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Sclavonian oriental languages, of which we take the Sarmatian to power. The first race of clergy in that country trore Selisonia
derate capacity who is perfectly master of one, will strious those people were in propagating their language
work must have been Greeks, who understood both lan.
the Sclavonian as to pretend to pronounce a definitive came to be fashioned so exactly according to the Greek
model. We have observed above, that the Russian letOrigin of As the Russians were a generation of savages, there ters must have been invented and introiluced into that the synt-xi-is no probability that they were acquainted with the use country by the Greek missionaries. We think it procal coin cidence be of letters and alphabetical writing till they acquired bable, that those apostles, at the same time that they tween this that art by intercourse with their neighbours. It is cer taught them a new religion, likewise introduced i language tain, beyond all contradiction, that few nations had made change into the idiom of their language. The influence and the
less proficiency in the fine arts than that under consider of those ghostly teachers over a nation of savages must Greek.
ation: and we think there is little appearance of their have been almost boundless; the force of their precepts
consequence. Hence the natives, who had been ad-
try; which, prior to the period above mentioned, must
The Russians pretend that they were converted by gations, derivations, compositions, and other modifica-
2 % 2
Sclevonian latter. This, we think, was still a more difficult task ; fect, the preterite simple, the preterite compound, the Sclavonian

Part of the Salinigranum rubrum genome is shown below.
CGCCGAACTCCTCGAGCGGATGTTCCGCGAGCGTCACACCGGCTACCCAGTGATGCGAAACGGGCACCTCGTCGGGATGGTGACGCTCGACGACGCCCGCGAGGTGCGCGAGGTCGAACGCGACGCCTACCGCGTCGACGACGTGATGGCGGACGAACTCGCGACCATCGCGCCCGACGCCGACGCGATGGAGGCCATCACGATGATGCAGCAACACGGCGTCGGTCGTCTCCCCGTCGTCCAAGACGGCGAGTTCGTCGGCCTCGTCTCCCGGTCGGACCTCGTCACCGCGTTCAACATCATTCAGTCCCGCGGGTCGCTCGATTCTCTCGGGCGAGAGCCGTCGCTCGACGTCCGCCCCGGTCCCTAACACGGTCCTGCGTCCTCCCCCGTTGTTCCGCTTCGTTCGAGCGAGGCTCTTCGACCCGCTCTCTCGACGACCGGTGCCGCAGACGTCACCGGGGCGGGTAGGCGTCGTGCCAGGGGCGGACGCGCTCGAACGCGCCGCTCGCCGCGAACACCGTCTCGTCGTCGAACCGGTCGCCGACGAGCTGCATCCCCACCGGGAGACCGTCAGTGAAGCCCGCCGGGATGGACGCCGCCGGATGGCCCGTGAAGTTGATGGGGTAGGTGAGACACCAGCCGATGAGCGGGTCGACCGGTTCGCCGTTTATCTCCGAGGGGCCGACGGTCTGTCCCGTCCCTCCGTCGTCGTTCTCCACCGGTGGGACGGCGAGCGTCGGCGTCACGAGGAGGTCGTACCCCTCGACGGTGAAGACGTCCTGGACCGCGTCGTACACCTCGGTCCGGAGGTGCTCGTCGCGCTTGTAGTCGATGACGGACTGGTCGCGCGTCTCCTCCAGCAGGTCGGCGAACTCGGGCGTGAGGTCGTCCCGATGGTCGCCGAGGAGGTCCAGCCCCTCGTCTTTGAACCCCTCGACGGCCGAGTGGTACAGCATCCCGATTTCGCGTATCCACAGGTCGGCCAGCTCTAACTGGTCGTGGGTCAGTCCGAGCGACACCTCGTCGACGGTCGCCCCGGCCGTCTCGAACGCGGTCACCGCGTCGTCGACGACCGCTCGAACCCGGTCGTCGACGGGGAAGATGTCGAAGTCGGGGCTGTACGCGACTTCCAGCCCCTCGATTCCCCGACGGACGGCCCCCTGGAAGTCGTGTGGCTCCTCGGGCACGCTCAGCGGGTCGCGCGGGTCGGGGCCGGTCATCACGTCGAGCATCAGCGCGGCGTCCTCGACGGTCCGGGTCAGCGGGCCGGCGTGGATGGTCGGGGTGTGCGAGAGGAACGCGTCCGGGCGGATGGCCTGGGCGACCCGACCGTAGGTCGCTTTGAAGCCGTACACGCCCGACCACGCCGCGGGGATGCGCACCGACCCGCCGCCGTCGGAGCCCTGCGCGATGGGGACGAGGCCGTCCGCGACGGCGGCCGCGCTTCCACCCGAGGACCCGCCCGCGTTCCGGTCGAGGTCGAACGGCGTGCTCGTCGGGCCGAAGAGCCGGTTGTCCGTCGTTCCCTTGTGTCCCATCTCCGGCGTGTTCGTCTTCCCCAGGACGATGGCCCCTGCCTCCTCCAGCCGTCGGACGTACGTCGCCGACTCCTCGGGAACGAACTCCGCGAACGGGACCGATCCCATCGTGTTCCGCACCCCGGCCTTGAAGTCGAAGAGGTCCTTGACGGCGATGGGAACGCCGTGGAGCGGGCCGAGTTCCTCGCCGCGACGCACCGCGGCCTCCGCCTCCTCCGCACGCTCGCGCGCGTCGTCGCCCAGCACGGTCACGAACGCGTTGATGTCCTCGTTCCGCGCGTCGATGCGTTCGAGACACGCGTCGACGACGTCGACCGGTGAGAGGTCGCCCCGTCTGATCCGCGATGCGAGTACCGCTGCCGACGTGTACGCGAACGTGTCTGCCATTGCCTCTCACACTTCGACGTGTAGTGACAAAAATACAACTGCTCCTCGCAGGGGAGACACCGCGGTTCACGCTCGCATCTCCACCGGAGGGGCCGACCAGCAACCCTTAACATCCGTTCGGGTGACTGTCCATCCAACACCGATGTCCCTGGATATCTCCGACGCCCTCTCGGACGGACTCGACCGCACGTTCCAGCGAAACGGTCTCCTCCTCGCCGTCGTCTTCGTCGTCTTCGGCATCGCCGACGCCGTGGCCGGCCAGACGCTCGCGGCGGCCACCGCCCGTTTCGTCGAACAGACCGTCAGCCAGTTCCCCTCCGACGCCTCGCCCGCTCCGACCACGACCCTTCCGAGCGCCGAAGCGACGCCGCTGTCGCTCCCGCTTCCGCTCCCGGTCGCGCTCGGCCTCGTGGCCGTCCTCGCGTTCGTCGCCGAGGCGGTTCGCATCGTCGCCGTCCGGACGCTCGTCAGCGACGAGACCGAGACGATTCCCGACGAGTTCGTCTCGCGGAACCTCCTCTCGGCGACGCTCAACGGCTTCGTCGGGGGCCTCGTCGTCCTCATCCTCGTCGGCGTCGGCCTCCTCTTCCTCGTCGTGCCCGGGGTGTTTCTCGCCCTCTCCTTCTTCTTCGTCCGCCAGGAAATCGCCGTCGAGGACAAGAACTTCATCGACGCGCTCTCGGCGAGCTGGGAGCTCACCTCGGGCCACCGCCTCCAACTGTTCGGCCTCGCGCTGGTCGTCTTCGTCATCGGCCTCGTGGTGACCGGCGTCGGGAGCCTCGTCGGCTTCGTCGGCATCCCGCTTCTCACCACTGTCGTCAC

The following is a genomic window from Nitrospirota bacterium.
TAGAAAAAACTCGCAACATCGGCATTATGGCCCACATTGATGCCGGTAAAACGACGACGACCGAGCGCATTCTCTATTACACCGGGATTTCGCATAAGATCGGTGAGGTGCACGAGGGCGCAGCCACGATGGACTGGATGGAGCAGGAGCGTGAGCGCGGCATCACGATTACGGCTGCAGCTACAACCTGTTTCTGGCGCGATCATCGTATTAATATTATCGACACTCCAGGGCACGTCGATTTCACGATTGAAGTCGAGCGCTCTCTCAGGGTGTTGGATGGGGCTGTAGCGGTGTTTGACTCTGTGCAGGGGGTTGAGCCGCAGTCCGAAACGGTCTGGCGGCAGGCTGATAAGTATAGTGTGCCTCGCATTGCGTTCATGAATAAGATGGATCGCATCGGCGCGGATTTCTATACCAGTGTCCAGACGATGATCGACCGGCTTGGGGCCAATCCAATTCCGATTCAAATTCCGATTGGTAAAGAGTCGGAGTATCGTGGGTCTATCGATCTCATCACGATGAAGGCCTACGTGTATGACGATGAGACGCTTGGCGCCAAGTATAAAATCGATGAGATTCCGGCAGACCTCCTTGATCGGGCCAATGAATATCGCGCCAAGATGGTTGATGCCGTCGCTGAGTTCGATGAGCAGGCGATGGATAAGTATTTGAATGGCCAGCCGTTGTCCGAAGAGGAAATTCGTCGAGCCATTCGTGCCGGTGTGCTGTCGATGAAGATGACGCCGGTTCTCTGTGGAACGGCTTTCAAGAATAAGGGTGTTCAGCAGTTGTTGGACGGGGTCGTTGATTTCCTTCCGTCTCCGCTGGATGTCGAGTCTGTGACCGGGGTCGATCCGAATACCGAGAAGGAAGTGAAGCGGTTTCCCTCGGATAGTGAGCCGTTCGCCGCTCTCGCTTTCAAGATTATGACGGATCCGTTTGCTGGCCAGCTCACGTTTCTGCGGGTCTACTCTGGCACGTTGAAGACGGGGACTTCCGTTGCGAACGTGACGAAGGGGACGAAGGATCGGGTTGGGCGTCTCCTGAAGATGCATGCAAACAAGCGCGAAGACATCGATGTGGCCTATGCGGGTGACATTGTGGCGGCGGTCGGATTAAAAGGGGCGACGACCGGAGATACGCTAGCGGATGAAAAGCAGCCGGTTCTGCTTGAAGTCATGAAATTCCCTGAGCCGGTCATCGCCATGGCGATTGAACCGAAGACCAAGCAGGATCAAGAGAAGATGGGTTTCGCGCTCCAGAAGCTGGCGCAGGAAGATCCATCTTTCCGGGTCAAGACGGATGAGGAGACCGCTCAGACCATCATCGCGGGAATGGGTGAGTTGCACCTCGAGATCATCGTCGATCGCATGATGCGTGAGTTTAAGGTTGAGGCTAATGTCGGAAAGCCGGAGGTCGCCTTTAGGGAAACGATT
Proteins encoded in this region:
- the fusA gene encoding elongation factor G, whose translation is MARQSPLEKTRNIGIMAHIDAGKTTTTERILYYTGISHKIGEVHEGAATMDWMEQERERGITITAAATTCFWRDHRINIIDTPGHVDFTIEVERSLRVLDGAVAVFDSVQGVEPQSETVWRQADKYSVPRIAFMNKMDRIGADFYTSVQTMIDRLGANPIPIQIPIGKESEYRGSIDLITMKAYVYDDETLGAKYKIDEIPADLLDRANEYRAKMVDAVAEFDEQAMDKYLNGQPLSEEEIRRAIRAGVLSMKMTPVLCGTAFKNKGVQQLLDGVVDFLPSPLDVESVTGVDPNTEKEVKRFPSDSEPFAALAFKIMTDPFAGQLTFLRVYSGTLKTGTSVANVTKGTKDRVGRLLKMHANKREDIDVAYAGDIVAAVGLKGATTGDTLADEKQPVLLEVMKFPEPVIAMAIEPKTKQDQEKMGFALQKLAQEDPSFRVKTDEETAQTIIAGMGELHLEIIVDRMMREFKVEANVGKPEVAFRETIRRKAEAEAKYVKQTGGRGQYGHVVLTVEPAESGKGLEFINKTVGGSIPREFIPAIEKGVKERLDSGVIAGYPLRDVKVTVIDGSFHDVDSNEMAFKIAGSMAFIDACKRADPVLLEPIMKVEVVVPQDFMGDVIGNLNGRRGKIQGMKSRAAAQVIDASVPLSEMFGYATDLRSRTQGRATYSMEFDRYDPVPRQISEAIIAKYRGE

much greater degree than that of the Russian does from the future compound. The verbs have their numbers
lish we know not. That of Mons. Charpentier in
with a more authentic account of the origin of the Scla1. That the Sarmatian was a dialect of the original vonian language ; but this we find impossible, in conse. language of mankind.
quence of the want of memorials relating to the state 2. That the Sclavonian was a dialect of the Sarma. of the ancient Sarmatæ. Towards the era of the subtian.
version of the western empire, the nations wbo inbabited 3.
That the Russe is the most genuine unsophisticated the countries in question were so blended and confound. relick of the Sclavonian and Sarmatian.
ed with each other, and with Huns and other Scythian 4. That the Russians had no alphabetic characters or Tartar emigrants, that we believe the most acute anprior to the era of the introduction of Christianity, that tiquarian would find it impossible to investigate their reis, towards the end of the tenth century.
spective tongues, or even their original residence or ex5: That they were converted by Grecian missionaries. traction. We have selected the Russe as the most ge
6. That those missionaries copied their present letters nuine branch of the old Sclavonian, and to this predifrom those of Greece; and in conjunction with the lection we were determined by the reasons above menmore enlightened natives, reduced the original unim tioned. We are sorry that we are not so well acquaintproved Russe to its present resemblance to the Greek ed with the idiom of the Russian language as to be able standard.
to compare it with those of the east ; but upon such a Russian The Russian language, like most others, contains eight comparison, we are persuaded that the radical materials
parts of speech, noun, pronoun, &c. Its nouns have of which it is composed would be found to have origi-
ex- Phænician also a common gender for nouns, intimating both sexes. ample, is probably the Phænician and Chaldean Sar, or and ChalIt has only two numbers, singular and plural. Its cases Zar, " a prince, a grandee.” Diodorus Siculus calls